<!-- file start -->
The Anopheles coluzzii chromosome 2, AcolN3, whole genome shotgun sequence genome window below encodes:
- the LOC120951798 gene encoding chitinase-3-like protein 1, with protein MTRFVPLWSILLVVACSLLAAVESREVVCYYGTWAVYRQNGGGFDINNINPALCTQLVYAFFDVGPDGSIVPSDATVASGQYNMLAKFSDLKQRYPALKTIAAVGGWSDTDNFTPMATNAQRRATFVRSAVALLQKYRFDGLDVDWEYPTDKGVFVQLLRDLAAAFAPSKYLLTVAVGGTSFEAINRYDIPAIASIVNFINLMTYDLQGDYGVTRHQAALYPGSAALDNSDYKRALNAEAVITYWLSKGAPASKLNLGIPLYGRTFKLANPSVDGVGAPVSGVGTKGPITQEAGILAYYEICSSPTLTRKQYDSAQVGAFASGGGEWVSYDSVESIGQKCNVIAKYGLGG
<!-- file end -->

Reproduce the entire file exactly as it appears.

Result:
The Anopheles coluzzii chromosome 2, AcolN3, whole genome shotgun sequence genome window below encodes:
- the LOC120951798 gene encoding chitinase-3-like protein 1, with protein MTRFVPLWSILLVVACSLLAAVESREVVCYYGTWAVYRQNGGGFDINNINPALCTQLVYAFFDVGPDGSIVPSDATVASGQYNMLAKFSDLKQRYPALKTIAAVGGWSDTDNFTPMATNAQRRATFVRSAVALLQKYRFDGLDVDWEYPTDKGVFVQLLRDLAAAFAPSKYLLTVAVGGTSFEAINRYDIPAIASIVNFINLMTYDLQGDYGVTRHQAALYPGSAALDNSDYKRALNAEAVITYWLSKGAPASKLNLGIPLYGRTFKLANPSVDGVGAPVSGVGTKGPITQEAGILAYYEICSSPTLTRKQYDSAQVGAFASGGGEWVSYDSVESIGQKCNVIAKYGLGG